MIHS changes elements of senior project requirement
September 9, 2008 · Updated 12:04 PM
The Mercer Island High School Culminating (senior) Project is up for a change one that has next years seniors smiling.
On June 26, Culminating Project advisor Mike Radow and MIHS Principal John Harrison announced that seniors would no longer have to dedicate 80 hours of work to the project. Instead, the time commitment has been reduced to 50 hours.
Their decision, which was announced to the School Board last Thursday, is based on collective feedback from parents, students and faculty members. Members of the Culminating Project Committee recently surveyed all three groups, asking how they would improve the 2008 state graduation requirement.
One of the loudest concerns heard was that 80 hours of work was an excessive time commitment for students. Although some seniors dedicated more than 100 hours to the project, many said they struggled to meet the 80-hour requirement.
Why are we doing this to our kids? Were throwing too much on them. Eighty hours is killing them, MIHS parent Nancy Black said at a Culminating Project meeting held in April.
After much thought about the matter, Radow and Harrison agreed that 50 hours was more appropriate.
This seemed to be the middle ground. Were still meeting our goal of substantial [work], but the time commitment is less, Radow said during the School Board meeting, adding that most MIHS teachers were in favor of around 50 hours.
There is no state requirement for the amount of time that a student must dedicate to the Culminating Project. Such terms are determined by individual school districts. The 80-hour time commitment met by last years seniors was set by the Culminating Project Committee.
As of this fall, the Class of 2009 will have to log in only 50 hours of work, eliciting a sigh of relief from many if not all of next years seniors.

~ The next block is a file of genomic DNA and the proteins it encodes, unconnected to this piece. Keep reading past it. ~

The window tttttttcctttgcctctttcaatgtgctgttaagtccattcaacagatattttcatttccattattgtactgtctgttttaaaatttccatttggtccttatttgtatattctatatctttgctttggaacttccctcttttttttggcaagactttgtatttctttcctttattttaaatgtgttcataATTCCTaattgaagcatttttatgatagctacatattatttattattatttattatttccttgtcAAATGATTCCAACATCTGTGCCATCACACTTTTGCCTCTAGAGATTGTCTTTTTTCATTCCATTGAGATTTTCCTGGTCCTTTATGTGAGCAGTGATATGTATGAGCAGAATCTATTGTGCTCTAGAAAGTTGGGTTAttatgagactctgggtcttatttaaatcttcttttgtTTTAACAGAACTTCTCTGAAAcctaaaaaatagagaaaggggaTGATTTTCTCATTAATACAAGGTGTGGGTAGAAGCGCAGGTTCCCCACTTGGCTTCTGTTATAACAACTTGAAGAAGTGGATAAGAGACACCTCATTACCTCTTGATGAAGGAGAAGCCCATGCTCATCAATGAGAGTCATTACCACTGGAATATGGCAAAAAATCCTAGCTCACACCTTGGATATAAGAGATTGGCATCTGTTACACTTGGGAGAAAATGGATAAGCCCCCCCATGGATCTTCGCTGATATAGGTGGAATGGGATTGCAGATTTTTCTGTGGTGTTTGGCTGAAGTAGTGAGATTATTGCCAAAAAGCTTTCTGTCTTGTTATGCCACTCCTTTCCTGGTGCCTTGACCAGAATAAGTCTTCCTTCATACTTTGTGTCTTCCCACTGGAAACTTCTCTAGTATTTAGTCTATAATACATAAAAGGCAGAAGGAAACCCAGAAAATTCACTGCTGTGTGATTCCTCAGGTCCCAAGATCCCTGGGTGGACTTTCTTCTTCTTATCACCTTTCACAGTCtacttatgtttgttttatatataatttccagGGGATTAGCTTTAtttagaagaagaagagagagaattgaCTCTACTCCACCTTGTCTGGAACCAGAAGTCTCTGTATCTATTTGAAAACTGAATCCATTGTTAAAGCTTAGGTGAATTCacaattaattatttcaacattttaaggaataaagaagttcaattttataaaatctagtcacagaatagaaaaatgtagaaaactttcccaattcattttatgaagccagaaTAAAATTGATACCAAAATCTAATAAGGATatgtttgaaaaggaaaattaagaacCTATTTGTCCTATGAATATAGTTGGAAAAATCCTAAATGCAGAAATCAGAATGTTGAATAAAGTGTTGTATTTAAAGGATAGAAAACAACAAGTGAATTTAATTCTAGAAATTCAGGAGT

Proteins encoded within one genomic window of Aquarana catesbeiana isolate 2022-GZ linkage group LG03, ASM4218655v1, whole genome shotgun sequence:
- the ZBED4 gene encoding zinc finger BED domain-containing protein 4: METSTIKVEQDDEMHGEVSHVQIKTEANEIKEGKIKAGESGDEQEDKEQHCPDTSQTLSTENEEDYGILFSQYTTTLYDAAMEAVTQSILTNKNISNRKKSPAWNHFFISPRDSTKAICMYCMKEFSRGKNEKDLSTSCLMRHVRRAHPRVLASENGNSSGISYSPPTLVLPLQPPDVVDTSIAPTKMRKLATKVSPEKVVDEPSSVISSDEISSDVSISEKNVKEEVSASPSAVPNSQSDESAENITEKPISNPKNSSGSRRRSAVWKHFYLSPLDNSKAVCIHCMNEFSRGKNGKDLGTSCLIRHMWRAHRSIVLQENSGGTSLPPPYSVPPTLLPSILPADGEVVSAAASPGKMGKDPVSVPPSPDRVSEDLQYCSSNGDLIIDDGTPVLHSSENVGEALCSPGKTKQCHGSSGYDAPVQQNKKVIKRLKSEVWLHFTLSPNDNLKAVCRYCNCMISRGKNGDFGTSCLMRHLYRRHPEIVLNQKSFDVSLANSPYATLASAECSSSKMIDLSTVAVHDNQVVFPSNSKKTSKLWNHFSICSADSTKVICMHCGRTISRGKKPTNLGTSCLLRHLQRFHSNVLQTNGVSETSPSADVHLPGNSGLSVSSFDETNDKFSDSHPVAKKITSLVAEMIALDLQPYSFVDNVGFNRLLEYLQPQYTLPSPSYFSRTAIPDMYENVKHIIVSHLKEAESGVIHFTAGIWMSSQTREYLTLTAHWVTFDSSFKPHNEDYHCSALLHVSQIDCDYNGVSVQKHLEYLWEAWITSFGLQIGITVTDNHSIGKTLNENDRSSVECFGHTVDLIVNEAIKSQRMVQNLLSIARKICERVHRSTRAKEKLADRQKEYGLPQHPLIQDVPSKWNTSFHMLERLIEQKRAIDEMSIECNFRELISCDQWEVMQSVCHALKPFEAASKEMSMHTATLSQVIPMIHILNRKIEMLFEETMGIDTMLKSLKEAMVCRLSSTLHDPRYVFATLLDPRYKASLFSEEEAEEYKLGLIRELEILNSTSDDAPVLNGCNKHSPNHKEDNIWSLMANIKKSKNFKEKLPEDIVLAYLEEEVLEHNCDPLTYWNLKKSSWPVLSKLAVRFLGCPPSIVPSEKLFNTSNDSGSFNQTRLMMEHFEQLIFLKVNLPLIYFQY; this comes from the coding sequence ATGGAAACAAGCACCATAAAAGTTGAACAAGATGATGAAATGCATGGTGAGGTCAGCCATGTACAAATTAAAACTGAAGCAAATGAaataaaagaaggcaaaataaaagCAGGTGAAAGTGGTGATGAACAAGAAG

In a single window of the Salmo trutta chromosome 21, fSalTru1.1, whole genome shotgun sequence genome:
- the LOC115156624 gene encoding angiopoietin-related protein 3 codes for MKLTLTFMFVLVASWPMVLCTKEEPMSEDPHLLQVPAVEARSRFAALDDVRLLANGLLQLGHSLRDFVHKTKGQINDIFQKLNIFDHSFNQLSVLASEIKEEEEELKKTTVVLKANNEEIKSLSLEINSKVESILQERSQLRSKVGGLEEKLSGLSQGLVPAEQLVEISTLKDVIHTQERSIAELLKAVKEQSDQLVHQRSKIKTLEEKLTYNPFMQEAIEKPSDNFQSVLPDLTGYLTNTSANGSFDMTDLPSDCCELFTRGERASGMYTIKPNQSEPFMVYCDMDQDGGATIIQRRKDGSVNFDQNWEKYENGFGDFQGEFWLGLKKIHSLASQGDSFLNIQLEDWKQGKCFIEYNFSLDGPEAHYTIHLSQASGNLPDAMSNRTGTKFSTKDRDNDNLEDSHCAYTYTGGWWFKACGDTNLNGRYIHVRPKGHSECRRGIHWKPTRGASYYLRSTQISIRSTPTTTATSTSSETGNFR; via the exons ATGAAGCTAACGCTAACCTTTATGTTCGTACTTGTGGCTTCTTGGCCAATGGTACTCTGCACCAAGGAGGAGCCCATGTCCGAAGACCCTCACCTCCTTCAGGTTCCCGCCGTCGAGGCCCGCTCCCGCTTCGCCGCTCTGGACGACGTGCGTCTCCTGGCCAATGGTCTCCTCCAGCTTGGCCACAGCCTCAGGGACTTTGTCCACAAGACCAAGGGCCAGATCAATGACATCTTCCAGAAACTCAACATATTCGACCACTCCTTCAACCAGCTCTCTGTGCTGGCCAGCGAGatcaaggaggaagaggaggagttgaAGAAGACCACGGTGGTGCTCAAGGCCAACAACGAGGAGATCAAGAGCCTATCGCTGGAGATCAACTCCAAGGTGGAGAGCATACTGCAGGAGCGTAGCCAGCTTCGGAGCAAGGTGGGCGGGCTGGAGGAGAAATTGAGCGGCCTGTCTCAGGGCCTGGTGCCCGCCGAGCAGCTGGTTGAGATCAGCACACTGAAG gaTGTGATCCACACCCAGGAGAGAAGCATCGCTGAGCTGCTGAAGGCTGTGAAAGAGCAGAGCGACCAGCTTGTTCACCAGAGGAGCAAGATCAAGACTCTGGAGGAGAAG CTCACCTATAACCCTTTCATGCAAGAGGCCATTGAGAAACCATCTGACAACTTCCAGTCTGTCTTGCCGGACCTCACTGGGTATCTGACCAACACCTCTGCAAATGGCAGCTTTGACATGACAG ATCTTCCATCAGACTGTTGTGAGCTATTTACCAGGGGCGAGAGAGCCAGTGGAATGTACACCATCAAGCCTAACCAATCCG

I think [reducing the hours] is so helpful. Thats going to be really nice next year, said soon-to-be senior James Gaffney, who has already begun work on his project. Students could do 80 hours. The problem was, they piled this on top of college applications, graduation and a bunch of other stuff.
Other changes will also be made to the project.
The committee has decided to abandon the projects EdProps Web site, which encountered technical difficulties last year, and turn to the districts Skylark system to provide updated Culminating Project information. Skylark is currently used by students, teachers and parents across the district for a number of academic and scheduling purposes. The software is easy to navigate and dependable, according to Superintendent Gary Plano.
Using the tools in Skylark will be more efficient. Its a stable company and is a student system used throughout the state, he said.
The committee hopes that switching to Skylark will make the Culminating Project more accessible to parents, many of whom voiced concern about being out of the loop with their childs deadlines and requirements. Administrators will also put more effort into communicating through monthly newsletters and the PTA listserv, Harrison said.
The final change is one of scheduling. The committee will uphold the option of two deadlines for the Culminating Project December and June however, rather than schedule the second groups presentations in early May, as was done this year, they will be moved to March, during the statewide WASL week. This will give seniors a larger window between project presentations and the final June deadline to catch up on missing requirements. It will also provide a time for them to decompress before graduation, Harrison said.
All five members of the School Board applauded the committees changes and voiced their faith that next years project will go much smoother.
We appreciate all the work you [Radow and Harrison] have done, said School Board President Pat Braman. The first year is always the hardest we hope.
For more information go to www.misd.k12.wa.us